Qualified retirement plans are designed to encourage employees to save money, so that they will have enough when they are no longer working. In simpler terms, this type of plan is a tax-favored accumulation vehicle like permanent (cash value) life insurance.
However, paying life insurance and annuity premiums with qualified-plan dollars is quite controversial. Why put an accumulation vehicle that enjoys tax-deferred treatment inside a plan that, by definition, is tax deferred?
Every situation is different; some may benefit from a plan life this while others may not.
A good place to start is by looking at a 403(b) plan, which is a tax-deferred retirement plan for employers of school and other nonprofit organizations. These plans are also known as tax-sheltered annuities, even though the term includes mutual funds and “incidental” life insurance.
The rules for selling life insurance inside a 403(b) plan are fairly loose.
A participant can use up to 50% of the aggregate contributions made to a 403(b) plan to purchase whole life insurance. In the case of universal life insurance, only 25% of the aggregate contributions can be used to purchase a policy.
For example, consider that a tax-sheltered annuity participant has accumulated $100,000.
Then suppose a producer persuades the participant to use $49,000 to pay for a whole life insurance policy.
The result – life insurance sales charges and other expenses eat up a lot of participant dollars, which otherwise could be growing toward a retirement fund. Also, there is no question that this sale earned the producer a nice commission.
Arguments that favor buying life insurance with qualified-plan dollars:
· The life insurance is purchased with pretax dollars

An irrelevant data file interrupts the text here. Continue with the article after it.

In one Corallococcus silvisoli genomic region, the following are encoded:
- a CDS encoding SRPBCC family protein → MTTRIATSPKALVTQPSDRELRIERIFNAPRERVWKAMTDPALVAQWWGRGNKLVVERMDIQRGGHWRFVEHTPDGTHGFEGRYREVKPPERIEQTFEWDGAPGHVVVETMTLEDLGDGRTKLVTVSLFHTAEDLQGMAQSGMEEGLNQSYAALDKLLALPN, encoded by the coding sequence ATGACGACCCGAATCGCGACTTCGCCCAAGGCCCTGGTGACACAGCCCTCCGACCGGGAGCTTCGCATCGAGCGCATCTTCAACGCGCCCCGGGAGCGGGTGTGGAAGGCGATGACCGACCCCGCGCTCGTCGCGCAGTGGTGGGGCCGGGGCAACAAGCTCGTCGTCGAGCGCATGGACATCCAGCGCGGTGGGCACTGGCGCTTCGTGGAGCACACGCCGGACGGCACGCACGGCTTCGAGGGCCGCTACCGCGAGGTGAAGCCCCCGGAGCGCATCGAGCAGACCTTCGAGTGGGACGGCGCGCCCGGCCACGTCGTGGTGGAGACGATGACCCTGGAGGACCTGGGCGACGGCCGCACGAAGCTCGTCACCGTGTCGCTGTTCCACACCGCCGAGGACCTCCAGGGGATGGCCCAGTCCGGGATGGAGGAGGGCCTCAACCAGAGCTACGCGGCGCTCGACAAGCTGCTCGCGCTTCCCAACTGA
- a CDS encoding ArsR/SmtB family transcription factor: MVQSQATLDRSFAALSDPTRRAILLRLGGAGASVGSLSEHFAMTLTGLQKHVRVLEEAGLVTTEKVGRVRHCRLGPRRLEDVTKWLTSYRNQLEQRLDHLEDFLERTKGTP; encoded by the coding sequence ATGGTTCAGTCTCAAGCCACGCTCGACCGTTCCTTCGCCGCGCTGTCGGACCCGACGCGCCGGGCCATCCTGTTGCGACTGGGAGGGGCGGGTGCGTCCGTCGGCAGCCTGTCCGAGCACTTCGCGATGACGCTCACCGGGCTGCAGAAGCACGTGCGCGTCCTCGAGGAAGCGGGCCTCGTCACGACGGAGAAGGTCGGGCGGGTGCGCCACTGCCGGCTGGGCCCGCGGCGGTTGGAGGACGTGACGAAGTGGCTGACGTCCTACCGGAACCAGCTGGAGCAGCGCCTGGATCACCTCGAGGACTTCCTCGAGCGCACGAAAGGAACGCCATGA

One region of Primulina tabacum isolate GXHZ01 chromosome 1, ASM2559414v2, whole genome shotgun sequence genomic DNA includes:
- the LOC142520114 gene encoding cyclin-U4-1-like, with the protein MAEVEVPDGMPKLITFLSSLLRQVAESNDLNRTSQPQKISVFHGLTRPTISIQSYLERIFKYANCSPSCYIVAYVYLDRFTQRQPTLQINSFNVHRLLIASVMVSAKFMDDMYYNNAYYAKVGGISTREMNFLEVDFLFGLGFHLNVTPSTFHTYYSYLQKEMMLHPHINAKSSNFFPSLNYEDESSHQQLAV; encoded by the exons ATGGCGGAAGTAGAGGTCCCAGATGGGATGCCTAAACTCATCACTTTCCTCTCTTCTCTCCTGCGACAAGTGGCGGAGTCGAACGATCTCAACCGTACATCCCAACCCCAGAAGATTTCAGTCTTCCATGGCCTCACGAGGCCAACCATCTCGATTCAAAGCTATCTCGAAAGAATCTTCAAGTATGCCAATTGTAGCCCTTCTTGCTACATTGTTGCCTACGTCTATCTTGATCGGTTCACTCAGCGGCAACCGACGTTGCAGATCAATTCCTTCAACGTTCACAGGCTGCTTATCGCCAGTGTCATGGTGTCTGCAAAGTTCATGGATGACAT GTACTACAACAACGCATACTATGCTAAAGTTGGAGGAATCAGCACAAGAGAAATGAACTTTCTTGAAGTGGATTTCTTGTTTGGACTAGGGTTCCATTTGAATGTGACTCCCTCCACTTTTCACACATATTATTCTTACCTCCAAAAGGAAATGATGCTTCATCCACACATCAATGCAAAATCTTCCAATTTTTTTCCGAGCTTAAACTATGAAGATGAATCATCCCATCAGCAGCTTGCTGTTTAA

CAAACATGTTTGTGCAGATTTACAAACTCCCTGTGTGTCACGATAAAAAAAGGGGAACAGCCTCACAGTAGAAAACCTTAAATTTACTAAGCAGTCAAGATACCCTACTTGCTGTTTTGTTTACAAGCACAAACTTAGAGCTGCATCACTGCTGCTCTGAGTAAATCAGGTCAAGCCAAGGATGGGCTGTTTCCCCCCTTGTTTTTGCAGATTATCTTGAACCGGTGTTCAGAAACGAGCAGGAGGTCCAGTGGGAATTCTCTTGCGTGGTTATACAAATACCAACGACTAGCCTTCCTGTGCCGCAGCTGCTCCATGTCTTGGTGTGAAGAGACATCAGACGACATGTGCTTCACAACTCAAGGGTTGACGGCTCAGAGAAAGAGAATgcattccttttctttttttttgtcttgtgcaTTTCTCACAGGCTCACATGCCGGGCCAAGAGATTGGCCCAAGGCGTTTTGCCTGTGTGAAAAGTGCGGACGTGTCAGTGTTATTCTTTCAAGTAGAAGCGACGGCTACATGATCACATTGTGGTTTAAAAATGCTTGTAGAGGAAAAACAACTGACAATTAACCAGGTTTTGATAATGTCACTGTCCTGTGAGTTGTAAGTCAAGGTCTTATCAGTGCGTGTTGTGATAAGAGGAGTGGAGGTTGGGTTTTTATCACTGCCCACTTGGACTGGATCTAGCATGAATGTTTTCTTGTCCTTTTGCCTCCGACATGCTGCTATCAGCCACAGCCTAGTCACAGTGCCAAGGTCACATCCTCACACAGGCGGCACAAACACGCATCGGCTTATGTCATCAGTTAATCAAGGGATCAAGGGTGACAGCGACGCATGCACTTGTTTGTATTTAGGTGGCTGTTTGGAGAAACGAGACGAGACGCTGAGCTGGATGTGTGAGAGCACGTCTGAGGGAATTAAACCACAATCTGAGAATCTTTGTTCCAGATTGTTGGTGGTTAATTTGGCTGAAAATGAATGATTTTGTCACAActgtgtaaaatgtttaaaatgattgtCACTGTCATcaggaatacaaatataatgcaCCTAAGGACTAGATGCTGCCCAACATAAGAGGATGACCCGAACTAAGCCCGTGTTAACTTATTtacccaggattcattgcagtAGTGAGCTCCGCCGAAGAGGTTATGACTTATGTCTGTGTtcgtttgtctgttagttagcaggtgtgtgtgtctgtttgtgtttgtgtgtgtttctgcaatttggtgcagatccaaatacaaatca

· The life insurance provides a self-completing financial and/or estate plan.
· The participant may keep the policy after retirement (by paying income tax on the cash value).
· Premiums can be paid from previously accumulated contributions.
· If no longer needed, the life insurance cash value can be transferred to an annuity contract.
· The participant can borrow the cash value subject to Internal Revenue Service Code Sec. 72(p) rules.
· The life insurance company calculates the annual cost of insurance that must be included in the participant’s taxable income.
Arguments against buying life insurance with qualified-plan dollars:
· It is more of a commission-driven than a need-oriented sale.
· The mortality charge introduced an additional cost element when compared with an annuity or mutual fund. (Annuities on which the surrender charge is waived upon death contain a mortality element, but it is small enough to ignore for our purposes.)
· It is an attempt to fill a permanent need with temporary coverage. The life insurance policy must be distributed by the plan at retirement and income tax paid on it, or it must be converted to an annuity payout or surrendered.
· Income tax must be paid each year on the current cost of the “incidental” life insurance element.
· It uses up the participant’s 403(b) contribution limit – called the exclusion allowance.
· All other things being equal, a lot less money will be accumulated when life insurance is used as the accumulation vehicle.